Post Crescent - Wisconsin
WFCA surprised by Shrine Bowl decision
February 14, 2006
By Brett Christopherson
The Wisconsin Football Coaches Association felt like a quarterback drilled by a backside blitzer.
So says WFCA president Dan Brunner in the wake of last week's announcement that the annual Wisconsin Shrine Bowl high school all-star football game was being dissolved following a 29-year run.
Sponsored by the Beja, Tripoli and Zor Shriners, the Shrine Bowl pitted graduated state seniors and served as a fundraiser for Shriners Hospitals for Children in Chicago and Minneapolis.
The series generated $1.2 million, with last year's game earning $129,586.
"This hit us out of the blue," Brunner said on Monday in response to a press release issued on Friday by Wisconsin Shrine Bowl Inc. that stated the WFCA had chosen to opt out of the series. "We were under the understanding that we were going to go on with everything this year as it had been."
According to Brunner, it was WSB Inc. that made the decision to bow out.
Brunner said he and WSB Inc. president Dennis Korth of Appleton had discussed a proposal in which the WFCA would act as the game's sole fundraiser.
In turn, the WFCA would present WSB Inc. $50,000, with the remaining proceeds distributed to other charities, including Children's Hospital of Wisconsin.
The WFCA sought that distinction because of membership's desire to become more involved with state charities.
But because of requirements stemming from its tax-exempt status, along with Imperial Shrine regulations, WSB Inc. could not accept that plan.
For the past three years, the WFCA was given consent by WSB Inc. to raise money for the game and Shriners Hospitals for Children.
The WFCA has also acted as an agent in the selection of players and coaches.
"He could say that we opted out," Korth said when reached Monday night. "We have the corporation, and they are the ones who have been assisting us. But they are the ones that opted not to be part of WSB Inc.
"They then decided because they have been raising funds that they continue to raise funds without the OK of the Shrine, which is against the 501(c)(3) requirement."
Brunner added that Korth presented another proposal in which the game would be played this year as it had in the past with all proceeds benefiting the two Shriners Hospitals.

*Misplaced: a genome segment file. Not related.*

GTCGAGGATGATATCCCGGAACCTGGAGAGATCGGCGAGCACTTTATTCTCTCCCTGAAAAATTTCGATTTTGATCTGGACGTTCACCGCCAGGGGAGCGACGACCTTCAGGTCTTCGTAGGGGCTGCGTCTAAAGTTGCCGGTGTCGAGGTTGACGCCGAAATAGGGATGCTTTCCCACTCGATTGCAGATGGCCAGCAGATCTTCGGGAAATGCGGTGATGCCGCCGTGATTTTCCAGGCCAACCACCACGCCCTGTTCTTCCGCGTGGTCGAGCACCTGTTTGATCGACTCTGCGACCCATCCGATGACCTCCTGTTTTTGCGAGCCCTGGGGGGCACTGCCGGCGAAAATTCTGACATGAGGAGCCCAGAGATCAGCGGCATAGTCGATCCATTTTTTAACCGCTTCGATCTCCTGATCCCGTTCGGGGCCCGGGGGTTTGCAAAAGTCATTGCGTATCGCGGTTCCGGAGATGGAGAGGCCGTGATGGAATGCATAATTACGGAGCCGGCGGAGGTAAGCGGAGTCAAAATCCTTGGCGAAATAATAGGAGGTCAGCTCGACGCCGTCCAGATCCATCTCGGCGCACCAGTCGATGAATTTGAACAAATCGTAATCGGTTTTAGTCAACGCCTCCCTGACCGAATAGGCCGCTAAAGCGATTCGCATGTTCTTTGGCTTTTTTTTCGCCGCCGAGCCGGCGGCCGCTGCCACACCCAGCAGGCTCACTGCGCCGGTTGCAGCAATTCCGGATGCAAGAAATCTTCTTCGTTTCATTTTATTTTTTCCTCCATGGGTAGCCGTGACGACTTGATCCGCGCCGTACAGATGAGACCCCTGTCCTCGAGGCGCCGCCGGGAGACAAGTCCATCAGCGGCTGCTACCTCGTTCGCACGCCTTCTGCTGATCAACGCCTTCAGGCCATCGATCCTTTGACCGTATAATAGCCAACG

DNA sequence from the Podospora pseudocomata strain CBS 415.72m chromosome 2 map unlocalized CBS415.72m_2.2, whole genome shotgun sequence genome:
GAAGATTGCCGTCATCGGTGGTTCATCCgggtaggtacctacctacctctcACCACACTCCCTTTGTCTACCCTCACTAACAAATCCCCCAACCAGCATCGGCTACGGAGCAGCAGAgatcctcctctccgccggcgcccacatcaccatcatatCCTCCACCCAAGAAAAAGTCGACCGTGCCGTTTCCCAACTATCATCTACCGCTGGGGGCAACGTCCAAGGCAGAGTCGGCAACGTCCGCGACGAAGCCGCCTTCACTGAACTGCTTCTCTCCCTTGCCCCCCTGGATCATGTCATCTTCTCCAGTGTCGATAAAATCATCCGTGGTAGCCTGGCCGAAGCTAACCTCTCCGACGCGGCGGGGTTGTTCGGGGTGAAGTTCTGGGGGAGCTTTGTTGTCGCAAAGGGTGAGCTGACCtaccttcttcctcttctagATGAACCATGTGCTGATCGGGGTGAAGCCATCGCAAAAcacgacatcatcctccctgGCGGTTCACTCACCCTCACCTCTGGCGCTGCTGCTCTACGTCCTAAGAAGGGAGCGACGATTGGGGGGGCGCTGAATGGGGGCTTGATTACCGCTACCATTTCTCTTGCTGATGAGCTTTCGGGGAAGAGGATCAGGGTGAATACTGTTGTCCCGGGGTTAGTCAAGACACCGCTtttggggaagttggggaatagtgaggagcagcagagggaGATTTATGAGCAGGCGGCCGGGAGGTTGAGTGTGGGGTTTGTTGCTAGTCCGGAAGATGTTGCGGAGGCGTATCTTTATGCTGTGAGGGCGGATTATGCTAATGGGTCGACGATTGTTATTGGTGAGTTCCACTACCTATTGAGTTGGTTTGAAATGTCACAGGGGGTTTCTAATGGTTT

WSB Inc. would then drop out of the series and allow the WFCA to gain full control in 2007.
However, talks stalled when the WFCA asked WSB Inc. to include in a written agreement that this year's game would be the final installment of the series.
Brunner denied a claim in which Korth said the WFCA wanted WSB Inc. to sign an agreement requesting that it not organize any future Shrine games.
"We were just waiting for them to put something in writing that this was going to be the final game between us," said Brunner, also the head football coach at Hartford Union High School. "Nobody said anything that they couldn't hold a game."
Said Korth: "That was the intent of the paragraph that they wanted us to write. Yes, I proposed the '06 game to continue as all the other games had prior to that and then we would basically hand the game over to them. But for us to say sometime in the future that we never hold another Shrine game, we weren't going to do that. And that's where things fell down."
In any event, this year's contest will go on as scheduled and be called the Wisconsin Football Coaches Association All-Star Football Game.
It will be played on July 15 at Titan Stadium in Oshkosh and include players and coaches who already had been selected to participate in the Shrine Bowl.
Brunner said the WFCA still intends on donating an unspecified portion of the game's proceeds to the Shriners Hospitals for Children in Chicago and Minneapolis on behalf of the WFCA Charitable Organization.
Remaining funds, minus game expenses, will be doled out to other charities